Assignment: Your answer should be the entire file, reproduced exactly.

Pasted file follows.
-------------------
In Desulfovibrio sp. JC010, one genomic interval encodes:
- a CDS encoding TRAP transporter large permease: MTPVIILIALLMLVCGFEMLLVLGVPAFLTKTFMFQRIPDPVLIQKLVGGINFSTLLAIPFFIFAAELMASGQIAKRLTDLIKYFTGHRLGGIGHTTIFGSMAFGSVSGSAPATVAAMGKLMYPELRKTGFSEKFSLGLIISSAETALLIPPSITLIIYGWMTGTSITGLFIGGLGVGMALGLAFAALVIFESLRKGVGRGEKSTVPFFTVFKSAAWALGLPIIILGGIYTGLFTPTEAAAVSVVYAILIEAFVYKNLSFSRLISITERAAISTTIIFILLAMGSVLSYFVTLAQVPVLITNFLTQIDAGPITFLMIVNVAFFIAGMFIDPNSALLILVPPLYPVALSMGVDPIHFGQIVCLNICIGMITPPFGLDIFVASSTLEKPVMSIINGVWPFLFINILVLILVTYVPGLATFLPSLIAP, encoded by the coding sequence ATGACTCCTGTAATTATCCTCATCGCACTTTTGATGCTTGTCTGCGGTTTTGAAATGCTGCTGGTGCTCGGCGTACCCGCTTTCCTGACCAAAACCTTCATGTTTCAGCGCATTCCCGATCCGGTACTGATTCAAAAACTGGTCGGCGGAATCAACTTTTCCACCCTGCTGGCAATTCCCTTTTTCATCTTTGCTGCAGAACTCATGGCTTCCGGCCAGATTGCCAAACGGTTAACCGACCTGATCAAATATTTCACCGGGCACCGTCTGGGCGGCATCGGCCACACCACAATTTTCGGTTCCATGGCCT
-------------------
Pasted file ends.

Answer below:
In Desulfovibrio sp. JC010, one genomic interval encodes:
- a CDS encoding TRAP transporter large permease: MTPVIILIALLMLVCGFEMLLVLGVPAFLTKTFMFQRIPDPVLIQKLVGGINFSTLLAIPFFIFAAELMASGQIAKRLTDLIKYFTGHRLGGIGHTTIFGSMAFGSVSGSAPATVAAMGKLMYPELRKTGFSEKFSLGLIISSAETALLIPPSITLIIYGWMTGTSITGLFIGGLGVGMALGLAFAALVIFESLRKGVGRGEKSTVPFFTVFKSAAWALGLPIIILGGIYTGLFTPTEAAAVSVVYAILIEAFVYKNLSFSRLISITERAAISTTIIFILLAMGSVLSYFVTLAQVPVLITNFLTQIDAGPITFLMIVNVAFFIAGMFIDPNSALLILVPPLYPVALSMGVDPIHFGQIVCLNICIGMITPPFGLDIFVASSTLEKPVMSIINGVWPFLFINILVLILVTYVPGLATFLPSLIAP, encoded by the coding sequence ATGACTCCTGTAATTATCCTCATCGCACTTTTGATGCTTGTCTGCGGTTTTGAAATGCTGCTGGTGCTCGGCGTACCCGCTTTCCTGACCAAAACCTTCATGTTTCAGCGCATTCCCGATCCGGTACTGATTCAAAAACTGGTCGGCGGAATCAACTTTTCCACCCTGCTGGCAATTCCCTTTTTCATCTTTGCTGCAGAACTCATGGCTTCCGGCCAGATTGCCAAACGGTTAACCGACCTGATCAAATATTTCACCGGGCACCGTCTGGGCGGCATCGGCCACACCACAATTTTCGGTTCCATGGCCT